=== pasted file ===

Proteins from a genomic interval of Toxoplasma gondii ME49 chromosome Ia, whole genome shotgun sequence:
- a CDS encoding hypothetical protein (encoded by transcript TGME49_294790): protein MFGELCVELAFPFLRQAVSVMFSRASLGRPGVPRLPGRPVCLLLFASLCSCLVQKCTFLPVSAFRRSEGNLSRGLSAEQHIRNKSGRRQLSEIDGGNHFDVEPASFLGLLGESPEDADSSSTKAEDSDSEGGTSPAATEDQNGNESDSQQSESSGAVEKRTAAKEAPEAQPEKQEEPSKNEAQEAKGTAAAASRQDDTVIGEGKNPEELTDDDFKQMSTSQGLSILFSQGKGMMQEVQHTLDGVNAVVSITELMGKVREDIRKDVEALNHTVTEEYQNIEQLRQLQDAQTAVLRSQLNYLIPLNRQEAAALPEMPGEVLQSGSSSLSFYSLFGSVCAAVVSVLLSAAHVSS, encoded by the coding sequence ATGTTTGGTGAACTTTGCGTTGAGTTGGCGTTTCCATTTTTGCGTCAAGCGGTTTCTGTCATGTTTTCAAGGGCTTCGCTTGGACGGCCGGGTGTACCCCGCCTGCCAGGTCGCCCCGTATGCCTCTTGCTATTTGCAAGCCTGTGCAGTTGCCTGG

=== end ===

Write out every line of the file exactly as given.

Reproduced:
Proteins from a genomic interval of Toxoplasma gondii ME49 chromosome Ia, whole genome shotgun sequence:
- a CDS encoding hypothetical protein (encoded by transcript TGME49_294790): protein MFGELCVELAFPFLRQAVSVMFSRASLGRPGVPRLPGRPVCLLLFASLCSCLVQKCTFLPVSAFRRSEGNLSRGLSAEQHIRNKSGRRQLSEIDGGNHFDVEPASFLGLLGESPEDADSSSTKAEDSDSEGGTSPAATEDQNGNESDSQQSESSGAVEKRTAAKEAPEAQPEKQEEPSKNEAQEAKGTAAAASRQDDTVIGEGKNPEELTDDDFKQMSTSQGLSILFSQGKGMMQEVQHTLDGVNAVVSITELMGKVREDIRKDVEALNHTVTEEYQNIEQLRQLQDAQTAVLRSQLNYLIPLNRQEAAALPEMPGEVLQSGSSSLSFYSLFGSVCAAVVSVLLSAAHVSS, encoded by the coding sequence ATGTTTGGTGAACTTTGCGTTGAGTTGGCGTTTCCATTTTTGCGTCAAGCGGTTTCTGTCATGTTTTCAAGGGCTTCGCTTGGACGGCCGGGTGTACCCCGCCTGCCAGGTCGCCCCGTATGCCTCTTGCTATTTGCAAGCCTGTGCAGTTGCCTGG